Scotland has an abundant offshore wind resource and massive potential to produce green hydrogen, but action is needed on the demand side
Scotland has the potential to use green hydrogen generated from offshore wind domestically and export it, but much needs to happen before that potential can be realised. To find out more about what needs to happen, OWJ spoke to one of the authors of Scotland’s recently published Hydrogen Policy Statement, Xodus renewables division manager Scott Hamilton.
Described by Mr Hamilton as “a vote of confidence” in offshore wind and green hydrogen, the policy statement suggests that unlocking Scotland’s offshore wind potential could result in it producing large-scale green hydrogen that is competitively priced in a growing European market.
Xodus’ analysis supports a long-term outlook of the levelised cost of energy falling towards £2.00/kg (US$2.79/kg), with an estimated reference cost of £2.30/kg in 2032 for hydrogen delivered to shore.
Recognising the potential of offshore wind and green hydrogen, the Scottish Government has allocated £100M (US$133M) to the hydrogen sector. It believes Scotland can become a leading hydrogen nation, generating 5 GW of renewable and low-carbon hydrogen by 2030, with an economic impact worth up to £25Bn a year to the Scottish economy by 2045. Scotland could become a hub for a European distribution network for green hydrogen produced using electricity from offshore windfarms, with existing gas pipelines re-purposed for green hydrogen, it argues.
Mr Hamilton also sees massive potential for offshore wind and hydrogen but says a decade of serious action is required to realise its potential and unlock it as an economic opportunity. Apart from electricity from offshore wind, other vectors and “something storable” like green hydrogen will be required if decarbonisation targets are to be met, he says, but a lot will also need to happen to drive the development of demand-side infrastructure.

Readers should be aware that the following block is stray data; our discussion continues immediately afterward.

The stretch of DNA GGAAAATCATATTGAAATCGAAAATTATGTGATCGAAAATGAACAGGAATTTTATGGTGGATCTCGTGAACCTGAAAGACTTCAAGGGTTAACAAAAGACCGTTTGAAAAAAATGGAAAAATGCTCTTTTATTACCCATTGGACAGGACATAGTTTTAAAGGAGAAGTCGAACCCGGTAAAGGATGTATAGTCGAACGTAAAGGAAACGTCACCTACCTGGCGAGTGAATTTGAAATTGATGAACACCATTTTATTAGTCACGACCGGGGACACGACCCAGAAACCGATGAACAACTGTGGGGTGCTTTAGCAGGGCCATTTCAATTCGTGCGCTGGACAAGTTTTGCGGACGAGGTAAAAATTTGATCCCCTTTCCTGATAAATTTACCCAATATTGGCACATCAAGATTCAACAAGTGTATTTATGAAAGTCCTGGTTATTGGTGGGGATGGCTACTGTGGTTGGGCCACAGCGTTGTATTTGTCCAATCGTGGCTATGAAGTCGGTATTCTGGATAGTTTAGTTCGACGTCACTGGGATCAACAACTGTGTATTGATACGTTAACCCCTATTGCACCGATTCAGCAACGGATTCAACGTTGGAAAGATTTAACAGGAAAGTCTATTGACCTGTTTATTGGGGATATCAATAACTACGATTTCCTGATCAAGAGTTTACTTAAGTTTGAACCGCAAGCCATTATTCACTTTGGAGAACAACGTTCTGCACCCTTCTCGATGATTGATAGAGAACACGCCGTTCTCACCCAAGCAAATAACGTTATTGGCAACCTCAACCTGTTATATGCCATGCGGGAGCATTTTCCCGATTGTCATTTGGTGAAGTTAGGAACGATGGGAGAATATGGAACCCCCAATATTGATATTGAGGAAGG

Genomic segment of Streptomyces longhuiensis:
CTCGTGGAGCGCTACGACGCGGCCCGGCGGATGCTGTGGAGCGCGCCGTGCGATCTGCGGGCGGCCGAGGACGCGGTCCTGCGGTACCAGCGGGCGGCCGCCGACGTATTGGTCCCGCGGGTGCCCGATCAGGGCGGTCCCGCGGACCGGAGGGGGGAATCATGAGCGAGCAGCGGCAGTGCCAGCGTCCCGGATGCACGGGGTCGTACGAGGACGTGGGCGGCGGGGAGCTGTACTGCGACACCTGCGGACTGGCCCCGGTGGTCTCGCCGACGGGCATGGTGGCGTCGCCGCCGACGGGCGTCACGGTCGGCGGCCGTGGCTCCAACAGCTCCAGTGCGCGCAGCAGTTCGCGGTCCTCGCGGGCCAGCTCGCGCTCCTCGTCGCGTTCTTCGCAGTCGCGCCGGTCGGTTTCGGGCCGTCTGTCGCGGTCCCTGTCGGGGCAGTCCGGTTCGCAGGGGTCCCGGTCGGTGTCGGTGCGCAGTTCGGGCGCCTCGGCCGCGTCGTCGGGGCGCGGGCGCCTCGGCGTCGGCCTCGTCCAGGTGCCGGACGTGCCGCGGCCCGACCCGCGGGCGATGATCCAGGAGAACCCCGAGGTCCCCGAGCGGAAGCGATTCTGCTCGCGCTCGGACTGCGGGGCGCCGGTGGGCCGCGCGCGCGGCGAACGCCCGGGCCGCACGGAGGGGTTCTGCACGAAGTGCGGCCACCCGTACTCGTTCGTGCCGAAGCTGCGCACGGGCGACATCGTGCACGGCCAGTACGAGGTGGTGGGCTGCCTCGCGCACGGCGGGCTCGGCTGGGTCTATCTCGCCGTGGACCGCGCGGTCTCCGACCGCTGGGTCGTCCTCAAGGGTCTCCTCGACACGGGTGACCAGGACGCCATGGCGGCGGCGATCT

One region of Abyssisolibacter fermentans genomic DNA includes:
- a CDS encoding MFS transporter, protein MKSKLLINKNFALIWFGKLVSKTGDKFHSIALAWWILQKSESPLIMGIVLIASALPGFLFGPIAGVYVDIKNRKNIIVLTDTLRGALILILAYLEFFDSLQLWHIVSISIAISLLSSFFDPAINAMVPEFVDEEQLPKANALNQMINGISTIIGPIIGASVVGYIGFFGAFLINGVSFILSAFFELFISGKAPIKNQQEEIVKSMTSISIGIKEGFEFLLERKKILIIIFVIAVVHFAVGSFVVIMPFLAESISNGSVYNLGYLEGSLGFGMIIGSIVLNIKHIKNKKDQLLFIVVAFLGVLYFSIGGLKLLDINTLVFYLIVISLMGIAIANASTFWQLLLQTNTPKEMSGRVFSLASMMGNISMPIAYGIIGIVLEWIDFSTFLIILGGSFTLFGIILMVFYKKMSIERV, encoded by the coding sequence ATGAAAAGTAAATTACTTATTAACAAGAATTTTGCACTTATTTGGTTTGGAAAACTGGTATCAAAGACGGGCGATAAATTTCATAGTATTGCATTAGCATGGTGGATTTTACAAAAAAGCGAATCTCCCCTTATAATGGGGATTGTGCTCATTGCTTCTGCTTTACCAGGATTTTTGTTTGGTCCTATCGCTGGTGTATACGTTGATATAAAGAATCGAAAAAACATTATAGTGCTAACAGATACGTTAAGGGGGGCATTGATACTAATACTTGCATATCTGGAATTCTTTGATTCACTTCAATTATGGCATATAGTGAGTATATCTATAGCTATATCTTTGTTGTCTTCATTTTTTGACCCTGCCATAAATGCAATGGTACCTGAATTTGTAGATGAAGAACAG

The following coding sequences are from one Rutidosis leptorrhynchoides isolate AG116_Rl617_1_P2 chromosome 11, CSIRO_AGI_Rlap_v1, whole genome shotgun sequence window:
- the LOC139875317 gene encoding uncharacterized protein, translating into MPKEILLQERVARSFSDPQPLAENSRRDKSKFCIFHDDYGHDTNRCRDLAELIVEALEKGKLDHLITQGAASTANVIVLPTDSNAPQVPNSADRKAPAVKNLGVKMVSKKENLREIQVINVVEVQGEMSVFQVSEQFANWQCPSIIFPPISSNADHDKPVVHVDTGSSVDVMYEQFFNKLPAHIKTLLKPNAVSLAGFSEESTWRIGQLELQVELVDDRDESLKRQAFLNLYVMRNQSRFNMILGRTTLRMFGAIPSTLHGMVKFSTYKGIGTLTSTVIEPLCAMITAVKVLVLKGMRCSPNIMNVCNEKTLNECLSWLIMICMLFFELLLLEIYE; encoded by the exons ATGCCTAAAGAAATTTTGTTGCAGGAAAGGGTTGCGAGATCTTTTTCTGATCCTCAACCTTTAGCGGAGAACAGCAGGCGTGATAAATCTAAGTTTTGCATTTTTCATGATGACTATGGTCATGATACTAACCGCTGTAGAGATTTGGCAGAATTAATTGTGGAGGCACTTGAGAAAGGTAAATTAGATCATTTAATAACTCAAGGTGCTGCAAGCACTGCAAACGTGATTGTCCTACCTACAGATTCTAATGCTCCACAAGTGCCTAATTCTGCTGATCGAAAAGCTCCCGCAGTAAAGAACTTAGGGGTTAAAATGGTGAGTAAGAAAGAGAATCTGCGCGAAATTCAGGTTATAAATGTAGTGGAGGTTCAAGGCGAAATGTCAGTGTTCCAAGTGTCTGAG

Overall, says Mr Hamilton, the Scottish supply chain is well-placed to support green hydrogen development, but gaps in design, manufacture and maintenance of hydrogen production, storage and transportation systems will need to be addressed, “technology gaps” will need to be plugged and reskilling will be required to develop indigenous skills and capabilities.
Lots of wind and electrolysers producing green hydrogen sounds great, he suggests. So does using green hydrogen to exploit areas off the Scottish coast where there are grid constraints that make offshore wind less economic. But without the development of demand it will not be possible to set a price for green hydrogen, and without a price for green hydrogen the market will not develop.
Scotland’s offshore wind resource and green hydrogen potential is undoubted, Mr Hamilton says, but there is also much to be done on the route to market for green hydrogen and on scaling up from small-scale demonstration projects to commercial-scale supply. Who would be the initial users of Scottish green hydrogen? he asks. How might demand be created?
“What it will need is government intervention somewhere,” he tells OWJ. And with the COP26 climate conference due to take place in Glasgow in November 2021, an ideal opportunity exists for the Scottish Government to make a bold statement about developing demand. That might take the form of designating the Scottish capital for a green hydrogen initiative, he suggests.